Browse all Reviews
Raymond Gillespie's Reading Ireland sketches the impact of print in early-modern Ireland. It is a wide ranging and stimulating overview that touches upon many of the themes that have shaped recent histories of books in other European countries, but especially in Britain.
For many medieval historians, royal inauguration means a coronation ceremony, generally at a long-established church, often a cathedral. In Ireland however, inauguration ceremonies mostly took place at special open-air assembly places.
As a reviewer who regards himself as a pioneer in the study of medieval sexuality, I judge this book as the best short introduction to medieval sexuality that I have read. The first chapter is an outstanding examination of the problems of writing about sex in medieval Europe.
For many years, just two simple narratives dominated the history of the Soviet Union. The first story was the regime's account of itself. In this account, socialism had been established from 1917 onwards. The decisiveness of the Bolshevik Party in arguing for the October Revolution had created the possibility of the Communist system.
The Hanged Man is a fascinating account of a miracle and its context. Robert Bartlett, a medieval historian well known for his earlier work on ordeal, conquest, the expansion of Europe and the lives of saints, combines his many fields of expertise in order to analyse the story of one man's death and alleged resurrection.
The Australian launch of Hammerton's and Thomson's history of postwar British migrants to Australia took place at the end of a one-day symposium held at the Migration Museum in Melbourne. The speakers' programme for this event boasted the names of most of the significant researchers in this emerging field: Sara Wills, James Jupp and Mark Peel, to name half of them.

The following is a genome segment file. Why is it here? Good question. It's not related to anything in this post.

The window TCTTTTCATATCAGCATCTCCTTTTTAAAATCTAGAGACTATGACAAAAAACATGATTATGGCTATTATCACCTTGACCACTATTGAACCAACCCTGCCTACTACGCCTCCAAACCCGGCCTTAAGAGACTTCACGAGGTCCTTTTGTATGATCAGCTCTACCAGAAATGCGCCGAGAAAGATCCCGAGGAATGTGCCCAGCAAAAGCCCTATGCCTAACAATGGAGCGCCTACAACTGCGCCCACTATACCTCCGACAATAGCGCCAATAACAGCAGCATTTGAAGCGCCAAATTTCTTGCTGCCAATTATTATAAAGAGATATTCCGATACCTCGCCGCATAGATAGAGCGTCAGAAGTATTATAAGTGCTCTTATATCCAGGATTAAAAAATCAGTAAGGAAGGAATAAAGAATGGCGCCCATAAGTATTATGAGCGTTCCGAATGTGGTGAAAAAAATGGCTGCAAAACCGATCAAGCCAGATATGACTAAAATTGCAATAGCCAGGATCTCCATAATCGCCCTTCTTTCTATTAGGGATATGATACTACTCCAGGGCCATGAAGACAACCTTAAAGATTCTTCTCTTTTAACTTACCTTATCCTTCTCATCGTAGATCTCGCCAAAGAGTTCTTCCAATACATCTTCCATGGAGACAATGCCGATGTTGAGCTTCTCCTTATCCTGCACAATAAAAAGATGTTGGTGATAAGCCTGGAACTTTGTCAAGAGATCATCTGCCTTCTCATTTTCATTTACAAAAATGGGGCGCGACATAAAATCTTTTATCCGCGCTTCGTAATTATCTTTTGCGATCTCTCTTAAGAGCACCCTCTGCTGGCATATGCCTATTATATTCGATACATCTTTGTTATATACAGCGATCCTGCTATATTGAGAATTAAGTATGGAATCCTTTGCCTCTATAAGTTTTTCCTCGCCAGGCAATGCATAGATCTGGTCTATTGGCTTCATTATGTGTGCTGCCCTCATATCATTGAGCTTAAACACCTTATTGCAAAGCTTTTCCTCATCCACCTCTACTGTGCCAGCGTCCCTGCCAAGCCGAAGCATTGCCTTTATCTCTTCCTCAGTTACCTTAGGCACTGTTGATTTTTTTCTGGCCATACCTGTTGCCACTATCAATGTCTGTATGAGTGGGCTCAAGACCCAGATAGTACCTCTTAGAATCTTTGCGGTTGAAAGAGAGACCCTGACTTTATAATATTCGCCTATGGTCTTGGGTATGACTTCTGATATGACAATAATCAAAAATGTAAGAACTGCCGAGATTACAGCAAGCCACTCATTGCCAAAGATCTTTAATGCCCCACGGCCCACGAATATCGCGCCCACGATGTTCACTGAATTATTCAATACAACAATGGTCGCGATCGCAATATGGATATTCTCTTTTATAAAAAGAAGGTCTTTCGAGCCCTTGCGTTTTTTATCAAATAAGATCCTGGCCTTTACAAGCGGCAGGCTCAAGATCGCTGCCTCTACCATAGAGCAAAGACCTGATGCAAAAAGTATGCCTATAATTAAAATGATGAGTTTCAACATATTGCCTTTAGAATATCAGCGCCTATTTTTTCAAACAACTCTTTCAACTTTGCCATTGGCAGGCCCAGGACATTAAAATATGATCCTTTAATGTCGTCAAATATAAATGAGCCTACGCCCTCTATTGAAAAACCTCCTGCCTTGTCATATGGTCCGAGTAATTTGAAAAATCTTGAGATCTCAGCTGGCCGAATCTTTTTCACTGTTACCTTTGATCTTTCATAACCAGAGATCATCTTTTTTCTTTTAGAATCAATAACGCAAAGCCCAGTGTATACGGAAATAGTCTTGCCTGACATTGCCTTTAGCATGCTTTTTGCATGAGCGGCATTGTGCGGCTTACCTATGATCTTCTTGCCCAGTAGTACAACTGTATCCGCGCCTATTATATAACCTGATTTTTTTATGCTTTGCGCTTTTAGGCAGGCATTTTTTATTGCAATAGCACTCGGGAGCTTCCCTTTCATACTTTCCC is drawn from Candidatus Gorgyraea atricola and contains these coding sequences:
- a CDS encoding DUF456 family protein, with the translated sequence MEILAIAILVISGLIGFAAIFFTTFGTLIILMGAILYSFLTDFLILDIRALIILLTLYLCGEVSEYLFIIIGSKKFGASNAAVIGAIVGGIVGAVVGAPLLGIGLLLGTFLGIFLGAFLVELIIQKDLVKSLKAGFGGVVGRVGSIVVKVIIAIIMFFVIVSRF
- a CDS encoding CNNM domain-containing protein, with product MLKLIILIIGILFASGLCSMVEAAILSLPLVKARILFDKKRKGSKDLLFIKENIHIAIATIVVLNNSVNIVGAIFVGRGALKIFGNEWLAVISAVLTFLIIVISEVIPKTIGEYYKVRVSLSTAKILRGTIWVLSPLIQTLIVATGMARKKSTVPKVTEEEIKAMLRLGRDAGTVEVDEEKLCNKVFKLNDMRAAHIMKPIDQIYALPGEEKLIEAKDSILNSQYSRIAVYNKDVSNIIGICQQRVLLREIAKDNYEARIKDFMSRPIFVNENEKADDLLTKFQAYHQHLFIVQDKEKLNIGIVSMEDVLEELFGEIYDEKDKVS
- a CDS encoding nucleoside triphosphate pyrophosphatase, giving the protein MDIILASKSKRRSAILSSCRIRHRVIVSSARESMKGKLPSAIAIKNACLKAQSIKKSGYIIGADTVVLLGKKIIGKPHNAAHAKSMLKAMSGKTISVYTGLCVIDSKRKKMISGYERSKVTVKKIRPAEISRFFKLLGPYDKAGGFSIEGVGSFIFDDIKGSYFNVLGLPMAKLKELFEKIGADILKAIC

In July 2004 Tony Blair attacked the 'liberal consensus' of the 1960s, claiming that it had helped to undermine respect for law and order in Britain. It was hardly the first time that Blair had borrowed an argument from the right wing of the Conservative Party, but this speech set new standards of audacity.
While reading Michael Fisher's new book, Counterflows to Colonialism: Indian Travellers and Settlers in Britain, 1600–1857, which details the diverse experiences of South Asians in Britain, I often found myself reminded of Tayeb Salih's 1969 novel Season of Migration to the North.(1) Th
The First World War is Russia’s ‘forgotten war’. After the Bolshevik seizure of power in October 1917, the memory of the war was subsumed into the history of the revolutionary process.
The literature on the role of the French as ‘other’ in the formation of a British national identity in the eighteenth century is probably not as rich as many readers might think.(1) Indeed, the literature on French Anglophobia seems a little more sustained.(2) Semmel’s work, which looks at the impact of Napoleon on British politi